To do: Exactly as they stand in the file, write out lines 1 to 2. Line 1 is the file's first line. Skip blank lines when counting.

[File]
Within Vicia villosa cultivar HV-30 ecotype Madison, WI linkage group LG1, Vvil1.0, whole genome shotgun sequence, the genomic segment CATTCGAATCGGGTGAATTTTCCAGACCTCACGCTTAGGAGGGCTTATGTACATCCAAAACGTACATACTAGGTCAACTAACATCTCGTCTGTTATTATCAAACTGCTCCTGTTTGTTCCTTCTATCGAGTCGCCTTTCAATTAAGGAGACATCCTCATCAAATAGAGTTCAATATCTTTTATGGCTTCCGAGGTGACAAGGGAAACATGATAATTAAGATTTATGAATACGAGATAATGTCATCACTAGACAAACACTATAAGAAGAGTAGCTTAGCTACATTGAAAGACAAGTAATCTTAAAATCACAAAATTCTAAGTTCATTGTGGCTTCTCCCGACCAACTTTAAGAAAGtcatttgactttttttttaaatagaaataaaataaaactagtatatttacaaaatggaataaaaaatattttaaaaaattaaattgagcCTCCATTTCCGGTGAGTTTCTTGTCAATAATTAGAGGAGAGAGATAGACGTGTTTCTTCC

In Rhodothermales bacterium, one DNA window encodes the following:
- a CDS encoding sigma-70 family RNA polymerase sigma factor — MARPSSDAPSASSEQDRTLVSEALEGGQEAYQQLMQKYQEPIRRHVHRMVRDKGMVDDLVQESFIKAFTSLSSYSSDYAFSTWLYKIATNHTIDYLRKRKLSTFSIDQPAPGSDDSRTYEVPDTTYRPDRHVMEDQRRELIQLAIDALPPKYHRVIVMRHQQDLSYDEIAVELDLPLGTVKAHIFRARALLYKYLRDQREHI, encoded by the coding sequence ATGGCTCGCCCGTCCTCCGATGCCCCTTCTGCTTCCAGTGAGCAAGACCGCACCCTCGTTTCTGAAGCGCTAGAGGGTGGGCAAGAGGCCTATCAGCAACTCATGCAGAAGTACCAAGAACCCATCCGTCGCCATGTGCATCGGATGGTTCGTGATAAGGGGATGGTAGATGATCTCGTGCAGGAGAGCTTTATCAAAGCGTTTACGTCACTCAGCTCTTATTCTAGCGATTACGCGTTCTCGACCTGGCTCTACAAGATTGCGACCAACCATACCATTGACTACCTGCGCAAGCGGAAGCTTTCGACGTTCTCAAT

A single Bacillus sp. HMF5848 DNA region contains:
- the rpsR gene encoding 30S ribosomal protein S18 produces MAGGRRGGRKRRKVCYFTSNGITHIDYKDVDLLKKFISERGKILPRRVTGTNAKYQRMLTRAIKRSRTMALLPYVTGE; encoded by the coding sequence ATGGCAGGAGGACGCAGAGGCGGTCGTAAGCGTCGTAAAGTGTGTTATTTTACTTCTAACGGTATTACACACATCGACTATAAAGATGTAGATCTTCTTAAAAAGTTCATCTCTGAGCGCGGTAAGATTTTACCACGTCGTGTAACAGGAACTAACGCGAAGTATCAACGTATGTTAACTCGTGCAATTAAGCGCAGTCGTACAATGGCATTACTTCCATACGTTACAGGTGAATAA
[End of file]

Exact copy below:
Within Vicia villosa cultivar HV-30 ecotype Madison, WI linkage group LG1, Vvil1.0, whole genome shotgun sequence, the genomic segment CATTCGAATCGGGTGAATTTTCCAGACCTCACGCTTAGGAGGGCTTATGTACATCCAAAACGTACATACTAGGTCAACTAACATCTCGTCTGTTATTATCAAACTGCTCCTGTTTGTTCCTTCTATCGAGTCGCCTTTCAATTAAGGAGACATCCTCATCAAATAGAGTTCAATATCTTTTATGGCTTCCGAGGTGACAAGGGAAACATGATAATTAAGATTTATGAATACGAGATAATGTCATCACTAGACAAACACTATAAGAAGAGTAGCTTAGCTACATTGAAAGACAAGTAATCTTAAAATCACAAAATTCTAAGTTCATTGTGGCTTCTCCCGACCAACTTTAAGAAAGtcatttgactttttttttaaatagaaataaaataaaactagtatatttacaaaatggaataaaaaatattttaaaaaattaaattgagcCTCCATTTCCGGTGAGTTTCTTGTCAATAATTAGAGGAGAGAGATAGACGTGTTTCTTCC

In Rhodothermales bacterium, one DNA window encodes the following: